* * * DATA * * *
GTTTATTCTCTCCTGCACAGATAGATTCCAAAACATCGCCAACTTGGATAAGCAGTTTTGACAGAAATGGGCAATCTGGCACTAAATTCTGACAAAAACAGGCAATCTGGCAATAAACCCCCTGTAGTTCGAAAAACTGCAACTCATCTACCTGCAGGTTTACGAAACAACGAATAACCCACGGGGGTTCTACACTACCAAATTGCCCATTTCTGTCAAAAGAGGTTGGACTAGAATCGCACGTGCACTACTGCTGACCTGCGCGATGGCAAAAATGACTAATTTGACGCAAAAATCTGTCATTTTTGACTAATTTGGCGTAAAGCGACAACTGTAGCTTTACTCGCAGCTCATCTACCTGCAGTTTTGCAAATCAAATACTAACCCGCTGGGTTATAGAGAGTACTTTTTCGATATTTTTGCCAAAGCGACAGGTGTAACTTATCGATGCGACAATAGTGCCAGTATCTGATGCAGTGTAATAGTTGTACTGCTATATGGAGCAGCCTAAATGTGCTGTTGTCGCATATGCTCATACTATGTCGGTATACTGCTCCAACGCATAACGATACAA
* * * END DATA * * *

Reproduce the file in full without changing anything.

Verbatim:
GTTTATTCTCTCCTGCACAGATAGATTCCAAAACATCGCCAACTTGGATAAGCAGTTTTGACAGAAATGGGCAATCTGGCACTAAATTCTGACAAAAACAGGCAATCTGGCAATAAACCCCCTGTAGTTCGAAAAACTGCAACTCATCTACCTGCAGGTTTACGAAACAACGAATAACCCACGGGGGTTCTACACTACCAAATTGCCCATTTCTGTCAAAAGAGGTTGGACTAGAATCGCACGTGCACTACTGCTGACCTGCGCGATGGCAAAAATGACTAATTTGACGCAAAAATCTGTCATTTTTGACTAATTTGGCGTAAAGCGACAACTGTAGCTTTACTCGCAGCTCATCTACCTGCAGTTTTGCAAATCAAATACTAACCCGCTGGGTTATAGAGAGTACTTTTTCGATATTTTTGCCAAAGCGACAGGTGTAACTTATCGATGCGACAATAGTGCCAGTATCTGATGCAGTGTAATAGTTGTACTGCTATATGGAGCAGCCTAAATGTGCTGTTGTCGCATATGCTCATACTATGTCGGTATACTGCTCCAACGCATAACGATACAA